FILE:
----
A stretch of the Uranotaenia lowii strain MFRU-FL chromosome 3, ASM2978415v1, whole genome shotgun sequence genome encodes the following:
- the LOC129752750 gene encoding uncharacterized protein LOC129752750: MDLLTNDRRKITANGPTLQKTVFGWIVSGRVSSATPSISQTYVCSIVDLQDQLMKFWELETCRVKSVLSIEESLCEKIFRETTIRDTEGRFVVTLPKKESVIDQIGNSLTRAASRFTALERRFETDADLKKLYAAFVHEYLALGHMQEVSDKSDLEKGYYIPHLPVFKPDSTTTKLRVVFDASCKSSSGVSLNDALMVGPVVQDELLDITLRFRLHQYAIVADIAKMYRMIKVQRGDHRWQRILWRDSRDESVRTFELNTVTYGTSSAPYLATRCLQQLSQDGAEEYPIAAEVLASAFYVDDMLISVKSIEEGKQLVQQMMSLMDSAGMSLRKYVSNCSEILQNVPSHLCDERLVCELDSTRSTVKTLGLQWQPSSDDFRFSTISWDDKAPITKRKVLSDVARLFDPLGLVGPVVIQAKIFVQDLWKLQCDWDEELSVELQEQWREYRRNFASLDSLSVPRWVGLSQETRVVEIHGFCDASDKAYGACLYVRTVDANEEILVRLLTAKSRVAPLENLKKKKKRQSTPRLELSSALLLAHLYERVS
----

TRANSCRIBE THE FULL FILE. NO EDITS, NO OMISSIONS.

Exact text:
A stretch of the Uranotaenia lowii strain MFRU-FL chromosome 3, ASM2978415v1, whole genome shotgun sequence genome encodes the following:
- the LOC129752750 gene encoding uncharacterized protein LOC129752750: MDLLTNDRRKITANGPTLQKTVFGWIVSGRVSSATPSISQTYVCSIVDLQDQLMKFWELETCRVKSVLSIEESLCEKIFRETTIRDTEGRFVVTLPKKESVIDQIGNSLTRAASRFTALERRFETDADLKKLYAAFVHEYLALGHMQEVSDKSDLEKGYYIPHLPVFKPDSTTTKLRVVFDASCKSSSGVSLNDALMVGPVVQDELLDITLRFRLHQYAIVADIAKMYRMIKVQRGDHRWQRILWRDSRDESVRTFELNTVTYGTSSAPYLATRCLQQLSQDGAEEYPIAAEVLASAFYVDDMLISVKSIEEGKQLVQQMMSLMDSAGMSLRKYVSNCSEILQNVPSHLCDERLVCELDSTRSTVKTLGLQWQPSSDDFRFSTISWDDKAPITKRKVLSDVARLFDPLGLVGPVVIQAKIFVQDLWKLQCDWDEELSVELQEQWREYRRNFASLDSLSVPRWVGLSQETRVVEIHGFCDASDKAYGACLYVRTVDANEEILVRLLTAKSRVAPLENLKKKKKRQSTPRLELSSALLLAHLYERVS